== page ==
Theresa May future-proofs herself against inevitable Brexit backlash
She has decided the Brexiteers should be beside her taking the flak for their overselling the benefits of leaving the EU
The most dangerous moment for a democratic polity is not when the voters depart from established patterns and leave the old for something new. That’s just volatility. The really dangerous period comes when the new political entity or causes which voters have moved to lets them down. When they feel that the change or new direction or new leader or party has failed them, political trust is even more badly fractured and real dissolution sets in.
A recognition of this risk may help to explain some of the cabinet appointments made recently by the new British prime minister Theresa May.
There were audible gasps in newsrooms and chancelleries all over the world when May appointed Boris Johnson as her foreign secretary. It seemed entirely illogical. Johnson was politically a busted flush. Michael Gove had scuttled his leadership bid. Johnson had insulted many of the world’s leaders in colourful terms in his Daily Telegraph column. He had a reputation for buffoonery. Boris could safely have been left in ruin on the backbenches. Instead May chose to rescue him and put him front and centre in her new government as Britain’s key diplomat.
In the following hours, May further upset her admirers by appointing Liam Fox as secretary for trade and development and his fellow Brexiteer David Davis as secretary for state for exiting the European Union.
It took some time for any apparent logic to emerge behind May’s decisions on these three. It seemed at first that she was doing it purely for party purposes and in order to heal wounds in the Conservative party at Westminster after months of bitter infighting during the referendum campaign and then a brutal and initially bloody leadership contest.
On reflection, it is clear May was at more than that. She has realised that inevitably disillusionment will come as the negotiations to exit from the Europe Union are finalised and that this could undermine not only her premiership and the Conservative party but even the stability of British politics itself. She is prepared at this time to absorb the barbs and brickbats about her appointment of Boris and his fellow Brexiteers in the long-term interest of charting a safer course through the Brexit process.
Words and actionsTheresa May realises that a government led by a prime minister who had campaigned, even relatively half-heartedly, in opposition to Brexit was always going to be open to charges of reneging on the people’s decision to leave. May has sought in her rhetoric since becoming prime minister to reassure those who doubt her Brexit bona fides by emphasising that “Brexit means Brexit”, although it is not clear what the second Brexit in that sentence means. Words were never going to be enough, so May has sought to shore them up by giving some of the prominent Brexit campaigners ownership of the Brexit negotiations.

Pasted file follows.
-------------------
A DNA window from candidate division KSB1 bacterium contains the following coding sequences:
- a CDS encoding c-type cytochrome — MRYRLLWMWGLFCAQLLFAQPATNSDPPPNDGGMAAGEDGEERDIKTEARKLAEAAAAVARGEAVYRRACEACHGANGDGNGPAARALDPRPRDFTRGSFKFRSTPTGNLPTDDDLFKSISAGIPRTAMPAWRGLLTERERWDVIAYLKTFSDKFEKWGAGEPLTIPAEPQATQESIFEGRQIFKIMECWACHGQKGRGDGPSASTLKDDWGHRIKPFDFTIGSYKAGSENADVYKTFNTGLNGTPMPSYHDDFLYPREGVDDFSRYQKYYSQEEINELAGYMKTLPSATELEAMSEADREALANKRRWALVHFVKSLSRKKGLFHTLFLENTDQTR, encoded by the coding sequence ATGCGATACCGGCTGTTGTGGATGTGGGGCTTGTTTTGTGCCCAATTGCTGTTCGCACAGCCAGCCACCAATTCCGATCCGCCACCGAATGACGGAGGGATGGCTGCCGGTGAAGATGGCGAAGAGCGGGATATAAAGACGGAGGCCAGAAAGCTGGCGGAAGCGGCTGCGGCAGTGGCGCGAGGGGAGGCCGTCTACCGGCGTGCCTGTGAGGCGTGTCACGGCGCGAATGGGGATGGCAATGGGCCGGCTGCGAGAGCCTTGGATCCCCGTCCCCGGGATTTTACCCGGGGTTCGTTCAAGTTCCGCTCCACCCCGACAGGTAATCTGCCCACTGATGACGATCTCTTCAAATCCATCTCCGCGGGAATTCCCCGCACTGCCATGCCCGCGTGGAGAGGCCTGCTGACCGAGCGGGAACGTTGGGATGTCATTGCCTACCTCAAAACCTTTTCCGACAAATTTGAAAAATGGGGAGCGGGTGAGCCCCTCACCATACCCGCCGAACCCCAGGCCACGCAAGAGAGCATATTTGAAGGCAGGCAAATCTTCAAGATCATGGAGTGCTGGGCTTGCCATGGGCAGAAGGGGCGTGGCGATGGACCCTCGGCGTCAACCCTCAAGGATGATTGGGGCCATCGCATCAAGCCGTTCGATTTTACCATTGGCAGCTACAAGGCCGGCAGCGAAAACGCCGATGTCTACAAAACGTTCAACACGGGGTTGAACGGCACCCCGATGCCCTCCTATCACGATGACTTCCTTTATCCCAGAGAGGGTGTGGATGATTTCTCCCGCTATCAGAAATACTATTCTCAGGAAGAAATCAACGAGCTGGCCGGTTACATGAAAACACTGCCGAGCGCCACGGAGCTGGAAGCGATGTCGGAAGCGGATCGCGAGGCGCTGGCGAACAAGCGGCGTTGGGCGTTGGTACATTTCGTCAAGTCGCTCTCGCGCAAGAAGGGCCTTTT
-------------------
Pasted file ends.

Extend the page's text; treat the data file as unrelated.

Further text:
Brexit cannot be all the things to all the people that Brexit campaigners claimed or implied it would be. It will not solve what they see as Britain’s immigration problem. It will not free up money for expenditure on the NHS at anything like the level they claimed on the side of the Leave campaign bus and oft repeated in media interviews. It will not be possible for Britain to continue to have the same access to the single market of the EU as so many Brexiteers had claimed. Brexit will happen but it will not be Brexit as many of those who voted for it assume it will be.
It is certain that the terms of Britain’s exit from Europe, of its future relations with the single market, and of its new trade deals with other parts of the world will fall short of the panacea many persuaded themselves it could be. It is also very likely that Brexit when it actually comes will be accompanied by economic disturbance and recession. While May will make Brexit happen, she and her government will inevitably be accused of a selling-out on some aspects of it. She has decided that Boris and the other Brexiteers should be beside her in the tent taking the flack for those compromises and having to explain the extent to which they may have oversold the benefits of leaving.
Political trustThe risks of a dangerous breakdown in political trust are not confined to British politics of course. The same risks would emerge in US politics if Donald Trump is elected president given some of the overblown campaign rhetoric he has engaged in. After this week’s shambolic Republican convention in Cleveland, a Trump administration seems even more unlikely however.
Similar disillusionments may play out here in Irish politics when the political rhetoric and promises about water charges comes home to roost sometime next year. It will be on a more limited scale but could still cause further political instability.